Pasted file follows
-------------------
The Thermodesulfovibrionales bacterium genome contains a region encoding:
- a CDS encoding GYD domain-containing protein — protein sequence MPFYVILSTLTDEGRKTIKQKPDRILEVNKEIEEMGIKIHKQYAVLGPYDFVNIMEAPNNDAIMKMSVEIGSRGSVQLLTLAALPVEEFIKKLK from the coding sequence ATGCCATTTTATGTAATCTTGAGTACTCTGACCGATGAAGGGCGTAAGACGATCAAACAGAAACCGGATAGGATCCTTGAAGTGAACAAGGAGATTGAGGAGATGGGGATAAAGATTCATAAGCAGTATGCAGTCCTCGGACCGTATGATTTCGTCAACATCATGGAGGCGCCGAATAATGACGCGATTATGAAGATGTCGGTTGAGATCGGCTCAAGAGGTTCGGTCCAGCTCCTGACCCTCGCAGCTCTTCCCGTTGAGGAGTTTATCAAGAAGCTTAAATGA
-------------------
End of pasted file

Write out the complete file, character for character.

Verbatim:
The Thermodesulfovibrionales bacterium genome contains a region encoding:
- a CDS encoding GYD domain-containing protein — protein sequence MPFYVILSTLTDEGRKTIKQKPDRILEVNKEIEEMGIKIHKQYAVLGPYDFVNIMEAPNNDAIMKMSVEIGSRGSVQLLTLAALPVEEFIKKLK from the coding sequence ATGCCATTTTATGTAATCTTGAGTACTCTGACCGATGAAGGGCGTAAGACGATCAAACAGAAACCGGATAGGATCCTTGAAGTGAACAAGGAGATTGAGGAGATGGGGATAAAGATTCATAAGCAGTATGCAGTCCTCGGACCGTATGATTTCGTCAACATCATGGAGGCGCCGAATAATGACGCGATTATGAAGATGTCGGTTGAGATCGGCTCAAGAGGTTCGGTCCAGCTCCTGACCCTCGCAGCTCTTCCCGTTGAGGAGTTTATCAAGAAGCTTAAATGA